First he lost himself. Then he lost his team. Next up?
His job. Soon.
This week, Miami Heat head coach Erik Spoelstra is on the verge of losing it all.
And a more tangible loss -- the loss of Tuesday night's game -- confirms it succinctly and definitively.
Tuesday night, at home, Spoelstra's team needed to play for something more than just to stop the hemorrhaging in the win-loss record, although that is reason enough for the Heat to have stepped it up against Portland. Miami has won only two games in its eight since the All-Star break; after the 105-96 collapse against the Blazers, the Heat have now lost five in a row. It didn't necessarily look as though "America's Team" laid down on Spoelstra. But with a win, the players could have provided a sense of job security to the coach who, a couple of days ago, threw them under the bus.
And maybe it was worse than that. When Spoelstra told the media after Sunday's one-point loss to Chicago that "There are a couple of guys crying in the locker room right now," he essentially tied his team to the railroad tracks and watched as the Amtrak blew the horn and didn't stop.
Much has been made about Crygate since Sunday. Opinions have stretched from wanting to find out which players were actually crying to why a coach would "out" his players like that.
The Heat came out for Monday's practice brave-faced in an attempt to spin it forward. Spoelstra went so far as to play the "sensationalism" card, blaming the media for making something he didn't say out of nothing he did say.
(Yeah, I'm still trying to figure that one out, too.)
So all the Heat had to do Tuesday night was win. Had they won that game, the spin forward that they were looking for would have happened.
It would have given the impression that the coach had made an effective move when he broke one of the professional sports' unwritten commandments: What happens inside the locker room (unless it's immediately after winning a championship) stays inside the locker room. A win would have given the impression that Spoelstra had made his players look at themselves, made them soul-search, made it seem as though the Heat were rallying behind their coach just as they did earlier this season after Bumpgate. (Remember that? LeBron James and Spoelstra bumped into each other during a late-November game in the middle of the Heat's first free fall of the season, only to go on a 20-win, two-loss tear afterward to silence the conspiracy theorists.)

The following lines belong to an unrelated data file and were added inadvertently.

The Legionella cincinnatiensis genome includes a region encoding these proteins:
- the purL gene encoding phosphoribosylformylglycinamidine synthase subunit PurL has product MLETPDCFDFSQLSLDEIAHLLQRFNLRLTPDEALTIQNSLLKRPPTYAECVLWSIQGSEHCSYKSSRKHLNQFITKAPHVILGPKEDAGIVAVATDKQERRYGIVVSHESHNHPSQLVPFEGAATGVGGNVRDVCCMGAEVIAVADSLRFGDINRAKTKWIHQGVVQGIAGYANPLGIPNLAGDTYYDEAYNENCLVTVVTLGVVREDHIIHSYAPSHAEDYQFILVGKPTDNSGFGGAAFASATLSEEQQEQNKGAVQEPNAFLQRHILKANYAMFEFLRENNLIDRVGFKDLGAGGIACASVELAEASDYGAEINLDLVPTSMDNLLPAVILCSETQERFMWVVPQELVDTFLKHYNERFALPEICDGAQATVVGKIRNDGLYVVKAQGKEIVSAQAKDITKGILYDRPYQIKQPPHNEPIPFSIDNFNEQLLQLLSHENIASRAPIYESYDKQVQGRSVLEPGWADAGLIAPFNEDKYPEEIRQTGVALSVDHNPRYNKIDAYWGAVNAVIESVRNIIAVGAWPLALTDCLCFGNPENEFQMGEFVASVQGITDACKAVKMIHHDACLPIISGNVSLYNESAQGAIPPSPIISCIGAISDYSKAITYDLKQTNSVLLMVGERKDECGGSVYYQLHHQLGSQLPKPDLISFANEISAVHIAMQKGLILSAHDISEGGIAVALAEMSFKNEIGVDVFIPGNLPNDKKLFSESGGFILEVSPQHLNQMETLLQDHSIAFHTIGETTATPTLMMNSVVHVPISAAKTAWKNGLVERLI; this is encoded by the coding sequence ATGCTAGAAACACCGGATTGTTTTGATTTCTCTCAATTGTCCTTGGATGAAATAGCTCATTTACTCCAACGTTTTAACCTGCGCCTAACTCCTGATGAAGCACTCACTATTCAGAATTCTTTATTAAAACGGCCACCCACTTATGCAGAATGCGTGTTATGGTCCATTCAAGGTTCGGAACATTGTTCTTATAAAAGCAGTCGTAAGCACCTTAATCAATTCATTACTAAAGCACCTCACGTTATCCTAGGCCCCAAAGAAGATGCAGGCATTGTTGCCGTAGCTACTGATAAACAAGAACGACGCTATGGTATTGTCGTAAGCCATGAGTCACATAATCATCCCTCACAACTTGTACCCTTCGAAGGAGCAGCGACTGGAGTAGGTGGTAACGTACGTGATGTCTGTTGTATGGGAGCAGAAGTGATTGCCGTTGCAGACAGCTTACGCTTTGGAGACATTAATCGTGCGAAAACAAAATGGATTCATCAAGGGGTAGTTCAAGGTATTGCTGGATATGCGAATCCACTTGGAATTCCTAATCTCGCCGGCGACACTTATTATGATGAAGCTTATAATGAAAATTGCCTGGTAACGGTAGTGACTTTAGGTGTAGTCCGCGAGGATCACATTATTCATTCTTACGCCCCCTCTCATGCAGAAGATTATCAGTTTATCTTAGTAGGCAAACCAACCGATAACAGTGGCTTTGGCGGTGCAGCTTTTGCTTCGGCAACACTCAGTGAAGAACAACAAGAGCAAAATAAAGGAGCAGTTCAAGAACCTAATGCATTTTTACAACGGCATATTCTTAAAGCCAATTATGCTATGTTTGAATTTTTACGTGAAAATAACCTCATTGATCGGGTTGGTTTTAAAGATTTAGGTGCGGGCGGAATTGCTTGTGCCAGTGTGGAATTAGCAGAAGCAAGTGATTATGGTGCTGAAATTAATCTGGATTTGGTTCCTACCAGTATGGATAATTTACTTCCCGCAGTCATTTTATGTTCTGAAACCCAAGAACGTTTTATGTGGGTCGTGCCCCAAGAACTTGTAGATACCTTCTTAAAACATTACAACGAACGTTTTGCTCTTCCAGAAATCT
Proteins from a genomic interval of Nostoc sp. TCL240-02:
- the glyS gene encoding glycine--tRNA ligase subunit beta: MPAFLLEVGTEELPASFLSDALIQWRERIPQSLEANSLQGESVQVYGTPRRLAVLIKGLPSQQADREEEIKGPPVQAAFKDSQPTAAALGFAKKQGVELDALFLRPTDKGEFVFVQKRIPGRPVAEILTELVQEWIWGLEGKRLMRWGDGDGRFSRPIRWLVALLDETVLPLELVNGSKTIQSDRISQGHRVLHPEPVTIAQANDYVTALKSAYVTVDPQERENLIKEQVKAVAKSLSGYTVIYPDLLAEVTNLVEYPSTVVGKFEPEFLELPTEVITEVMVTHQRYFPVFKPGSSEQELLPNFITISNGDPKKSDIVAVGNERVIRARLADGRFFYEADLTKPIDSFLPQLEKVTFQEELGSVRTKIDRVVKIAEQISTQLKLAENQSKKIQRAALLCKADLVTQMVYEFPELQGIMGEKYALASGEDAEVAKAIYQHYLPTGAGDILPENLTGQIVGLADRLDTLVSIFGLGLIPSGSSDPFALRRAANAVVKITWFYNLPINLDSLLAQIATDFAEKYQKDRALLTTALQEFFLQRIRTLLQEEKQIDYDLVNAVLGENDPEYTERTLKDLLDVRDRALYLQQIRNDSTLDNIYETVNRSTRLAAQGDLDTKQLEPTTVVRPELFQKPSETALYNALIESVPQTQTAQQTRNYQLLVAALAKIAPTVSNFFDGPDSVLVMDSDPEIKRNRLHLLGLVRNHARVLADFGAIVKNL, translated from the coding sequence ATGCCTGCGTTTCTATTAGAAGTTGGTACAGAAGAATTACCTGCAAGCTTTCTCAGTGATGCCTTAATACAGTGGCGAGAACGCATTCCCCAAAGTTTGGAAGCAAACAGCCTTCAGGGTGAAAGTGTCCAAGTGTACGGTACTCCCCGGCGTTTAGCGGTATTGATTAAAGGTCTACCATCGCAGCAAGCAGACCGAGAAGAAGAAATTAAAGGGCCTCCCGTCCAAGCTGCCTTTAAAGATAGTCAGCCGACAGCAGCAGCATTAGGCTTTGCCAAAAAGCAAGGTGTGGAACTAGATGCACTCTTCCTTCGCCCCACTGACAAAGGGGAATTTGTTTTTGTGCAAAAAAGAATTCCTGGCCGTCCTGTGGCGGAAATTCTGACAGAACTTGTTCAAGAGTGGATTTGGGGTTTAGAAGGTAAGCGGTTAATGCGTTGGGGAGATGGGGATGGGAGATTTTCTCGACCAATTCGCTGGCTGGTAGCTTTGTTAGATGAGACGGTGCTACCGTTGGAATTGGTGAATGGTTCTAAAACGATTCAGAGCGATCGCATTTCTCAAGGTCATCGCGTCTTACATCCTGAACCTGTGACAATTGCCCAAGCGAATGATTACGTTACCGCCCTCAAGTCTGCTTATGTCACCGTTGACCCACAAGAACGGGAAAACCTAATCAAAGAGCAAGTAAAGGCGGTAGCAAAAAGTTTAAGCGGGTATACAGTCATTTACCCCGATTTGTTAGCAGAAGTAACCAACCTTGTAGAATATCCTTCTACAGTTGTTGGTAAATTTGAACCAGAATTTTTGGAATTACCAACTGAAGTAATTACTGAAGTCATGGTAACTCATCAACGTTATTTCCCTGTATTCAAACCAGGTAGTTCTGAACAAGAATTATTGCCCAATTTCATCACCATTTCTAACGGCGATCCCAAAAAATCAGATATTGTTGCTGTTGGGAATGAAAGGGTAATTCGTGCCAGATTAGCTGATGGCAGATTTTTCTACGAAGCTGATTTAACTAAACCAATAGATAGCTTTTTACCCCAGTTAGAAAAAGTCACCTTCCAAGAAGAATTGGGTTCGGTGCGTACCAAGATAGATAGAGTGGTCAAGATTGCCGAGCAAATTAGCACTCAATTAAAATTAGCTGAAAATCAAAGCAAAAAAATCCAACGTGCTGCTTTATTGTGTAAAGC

Had they won this one game, the perception of dissension could have been squashed. The drama, or at least much of it, surrounding the Heat and why they aren't living up to expectations would have gone back behind closed doors. Where it is supposed to stay.
But they didn't win. And even though Spoelstra came to the postgame podium as though he knew the truth had already set him free (literally), he somehow found a way to make an unthinkable situation worse by admitting that he has no idea what to do.
"We don't have any answers right now of how to get over this hump," he said. "We can't let go of that rope!"
Spoelstra gave what Chris Webber described as a "high school" speech to grown men. He used rally-cry sayings and words like "determined" and "resilient" to describe his team's state. He used the word "vortex" to explain what his players were in. He was searching.
Which is why Crygate eventually will be Spoelstra's professional euthanasia in Miami. The tipping point where it all went "north" from South Beach -- bottoms-up -- for him.
Spoelstra is not Bill Parcells. He isn't Gregg Popovich or Phil Jackson. Not Bill Belichick, not Joe Torre, not Scotty Bowman. He isn't Mike Tomlin or Doc Rivers. He is not yet at that stage of his coaching career where he has earned the right or overall respect to be the one who can get away with delivering intimate and personal information from inside the locker room before his players do.
Nor is he at the stage where he can afford to seem confused and clueless or act as though he has no idea how to fix what's going wrong with his team.
Is there an emotional imbalance to go with the chemical and strategic imbalances that seem to be at the root of the Heat's problems? Yes. But that is for them to figure out as a team, in private. That way, they can lie to us about until they have it under control.
Until it is behind them. Until they can handle the pressure they invited upon themselves.
Until then, we will watch as the current coach of the Heat takes nothing but heat. Not so much for the "vortex" but for pulling back the curtain, for making his players -- and not himself -- the punch line to jokes about crying.
The metaphorical bleeding will be internal. We will not be privy to the total damage Spoelstra's comments have done until it's too late to notice. Or while we still care.
The next six games will be the test, and the test is as challenging as they get. The Heat will play the Lakers, who've won eight in a row, on Thursday night. Watch the body language of the players. Listen to how they refer to "Coach" and how many of the problems that lead to losses will be directed at him, either subtly or overtly.
Listen to how carefully Spoelstra constructs his every word after every game.
Because right now, he is drowning while he tries to keep a smile on his face. He's looking for answers, trying not only to find a solution but also figure out where it all went wrong. He's in quicksand, not water. And everyone is standing around. Watching.
Heat president Pat Riley and principal owner Mickey Arison? Watching.
LeBron and D-Wade? Watching.
You and I? Watching.
And that rope Spoelstra mentioned Tuesday night? The one they "can't let go of"? It seems as though he no longer has a grip on it himself. He lost it the minute the words "There are a couple of guys crying in the locker room" came out of his mouth.
And no one will throw it back to him now.
Scoop Jackson is a columnist for ESPN.com.